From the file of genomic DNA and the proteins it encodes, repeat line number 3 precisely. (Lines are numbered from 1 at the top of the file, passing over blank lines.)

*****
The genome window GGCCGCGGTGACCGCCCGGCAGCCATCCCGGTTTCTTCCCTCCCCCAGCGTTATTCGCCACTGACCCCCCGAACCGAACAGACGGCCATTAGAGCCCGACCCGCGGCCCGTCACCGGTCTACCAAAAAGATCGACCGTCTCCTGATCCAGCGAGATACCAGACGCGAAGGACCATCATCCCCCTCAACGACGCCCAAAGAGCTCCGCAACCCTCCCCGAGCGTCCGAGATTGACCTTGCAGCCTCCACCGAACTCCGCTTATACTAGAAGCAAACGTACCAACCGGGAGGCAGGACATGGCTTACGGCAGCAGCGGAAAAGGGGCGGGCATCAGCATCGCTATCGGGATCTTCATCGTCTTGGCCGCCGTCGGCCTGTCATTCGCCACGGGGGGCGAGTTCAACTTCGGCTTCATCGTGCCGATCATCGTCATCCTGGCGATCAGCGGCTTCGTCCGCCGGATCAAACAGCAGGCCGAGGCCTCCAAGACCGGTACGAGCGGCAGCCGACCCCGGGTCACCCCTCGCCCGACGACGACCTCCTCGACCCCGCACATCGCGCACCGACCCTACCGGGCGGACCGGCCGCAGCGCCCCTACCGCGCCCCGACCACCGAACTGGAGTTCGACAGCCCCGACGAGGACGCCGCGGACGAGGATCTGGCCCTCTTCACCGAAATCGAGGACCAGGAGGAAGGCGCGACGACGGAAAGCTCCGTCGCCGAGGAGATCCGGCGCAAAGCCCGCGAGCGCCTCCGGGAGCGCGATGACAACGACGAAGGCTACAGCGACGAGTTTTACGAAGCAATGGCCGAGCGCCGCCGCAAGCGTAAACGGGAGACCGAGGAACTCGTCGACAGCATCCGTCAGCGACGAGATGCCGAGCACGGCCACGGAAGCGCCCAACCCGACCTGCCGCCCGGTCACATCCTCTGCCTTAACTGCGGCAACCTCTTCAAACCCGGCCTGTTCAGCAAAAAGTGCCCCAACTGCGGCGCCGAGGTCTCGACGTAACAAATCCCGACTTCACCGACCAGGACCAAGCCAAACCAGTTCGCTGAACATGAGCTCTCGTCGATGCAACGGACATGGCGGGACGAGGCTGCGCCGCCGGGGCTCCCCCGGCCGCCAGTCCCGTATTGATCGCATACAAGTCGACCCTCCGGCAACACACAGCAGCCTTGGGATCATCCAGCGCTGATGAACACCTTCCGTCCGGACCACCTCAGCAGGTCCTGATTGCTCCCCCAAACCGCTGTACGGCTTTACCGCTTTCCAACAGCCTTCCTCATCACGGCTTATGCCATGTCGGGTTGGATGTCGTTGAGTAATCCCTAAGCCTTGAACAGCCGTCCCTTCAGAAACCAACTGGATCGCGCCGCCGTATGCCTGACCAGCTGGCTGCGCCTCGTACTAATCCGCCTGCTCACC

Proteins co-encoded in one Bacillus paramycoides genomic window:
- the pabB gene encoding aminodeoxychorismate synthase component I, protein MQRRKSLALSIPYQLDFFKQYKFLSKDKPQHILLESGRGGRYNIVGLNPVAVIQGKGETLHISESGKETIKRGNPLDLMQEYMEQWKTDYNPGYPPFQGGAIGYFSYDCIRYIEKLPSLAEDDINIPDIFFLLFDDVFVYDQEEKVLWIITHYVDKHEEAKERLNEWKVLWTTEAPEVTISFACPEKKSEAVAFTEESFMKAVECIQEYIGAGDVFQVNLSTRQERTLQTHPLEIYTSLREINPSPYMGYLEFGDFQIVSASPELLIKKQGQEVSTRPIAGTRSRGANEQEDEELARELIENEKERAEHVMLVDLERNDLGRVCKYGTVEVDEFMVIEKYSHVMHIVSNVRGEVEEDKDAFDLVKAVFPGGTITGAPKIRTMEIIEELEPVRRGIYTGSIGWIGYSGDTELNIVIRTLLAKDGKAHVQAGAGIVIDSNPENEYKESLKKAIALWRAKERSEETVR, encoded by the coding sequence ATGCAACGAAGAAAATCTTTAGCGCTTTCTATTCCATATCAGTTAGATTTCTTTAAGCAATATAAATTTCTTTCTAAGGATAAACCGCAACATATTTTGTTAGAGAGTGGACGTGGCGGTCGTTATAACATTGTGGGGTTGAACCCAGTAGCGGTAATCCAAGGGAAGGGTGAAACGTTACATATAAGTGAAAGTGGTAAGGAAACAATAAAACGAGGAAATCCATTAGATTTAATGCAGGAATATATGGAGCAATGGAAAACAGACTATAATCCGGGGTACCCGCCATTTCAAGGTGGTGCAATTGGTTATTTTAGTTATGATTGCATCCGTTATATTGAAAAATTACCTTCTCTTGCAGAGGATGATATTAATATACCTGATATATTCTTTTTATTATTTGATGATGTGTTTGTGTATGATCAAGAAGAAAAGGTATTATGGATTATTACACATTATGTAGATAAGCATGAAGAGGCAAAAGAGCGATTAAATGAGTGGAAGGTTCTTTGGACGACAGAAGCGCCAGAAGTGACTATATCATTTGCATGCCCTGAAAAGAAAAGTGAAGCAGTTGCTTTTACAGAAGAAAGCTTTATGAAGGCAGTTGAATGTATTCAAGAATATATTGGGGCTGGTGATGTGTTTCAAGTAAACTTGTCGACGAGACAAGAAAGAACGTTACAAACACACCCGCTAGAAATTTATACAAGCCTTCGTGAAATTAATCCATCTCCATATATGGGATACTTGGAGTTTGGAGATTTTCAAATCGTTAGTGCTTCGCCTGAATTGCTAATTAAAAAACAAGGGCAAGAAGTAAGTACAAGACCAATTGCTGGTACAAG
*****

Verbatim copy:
- the pabB gene encoding aminodeoxychorismate synthase component I, protein MQRRKSLALSIPYQLDFFKQYKFLSKDKPQHILLESGRGGRYNIVGLNPVAVIQGKGETLHISESGKETIKRGNPLDLMQEYMEQWKTDYNPGYPPFQGGAIGYFSYDCIRYIEKLPSLAEDDINIPDIFFLLFDDVFVYDQEEKVLWIITHYVDKHEEAKERLNEWKVLWTTEAPEVTISFACPEKKSEAVAFTEESFMKAVECIQEYIGAGDVFQVNLSTRQERTLQTHPLEIYTSLREINPSPYMGYLEFGDFQIVSASPELLIKKQGQEVSTRPIAGTRSRGANEQEDEELARELIENEKERAEHVMLVDLERNDLGRVCKYGTVEVDEFMVIEKYSHVMHIVSNVRGEVEEDKDAFDLVKAVFPGGTITGAPKIRTMEIIEELEPVRRGIYTGSIGWIGYSGDTELNIVIRTLLAKDGKAHVQAGAGIVIDSNPENEYKESLKKAIALWRAKERSEETVR, encoded by the coding sequence ATGCAACGAAGAAAATCTTTAGCGCTTTCTATTCCATATCAGTTAGATTTCTTTAAGCAATATAAATTTCTTTCTAAGGATAAACCGCAACATATTTTGTTAGAGAGTGGACGTGGCGGTCGTTATAACATTGTGGGGTTGAACCCAGTAGCGGTAATCCAAGGGAAGGGTGAAACGTTACATATAAGTGAAAGTGGTAAGGAAACAATAAAACGAGGAAATCCATTAGATTTAATGCAGGAATATATGGAGCAATGGAAAACAGACTATAATCCGGGGTACCCGCCATTTCAAGGTGGTGCAATTGGTTATTTTAGTTATGATTGCATCCGTTATATTGAAAAATTACCTTCTCTTGCAGAGGATGATATTAATATACCTGATATATTCTTTTTATTATTTGATGATGTGTTTGTGTATGATCAAGAAGAAAAGGTATTATGGATTATTACACATTATGTAGATAAGCATGAAGAGGCAAAAGAGCGATTAAATGAGTGGAAGGTTCTTTGGACGACAGAAGCGCCAGAAGTGACTATATCATTTGCATGCCCTGAAAAGAAAAGTGAAGCAGTTGCTTTTACAGAAGAAAGCTTTATGAAGGCAGTTGAATGTATTCAAGAATATATTGGGGCTGGTGATGTGTTTCAAGTAAACTTGTCGACGAGACAAGAAAGAACGTTACAAACACACCCGCTAGAAATTTATACAAGCCTTCGTGAAATTAATCCATCTCCATATATGGGATACTTGGAGTTTGGAGATTTTCAAATCGTTAGTGCTTCGCCTGAATTGCTAATTAAAAAACAAGGGCAAGAAGTAAGTACAAGACCAATTGCTGGTACAAG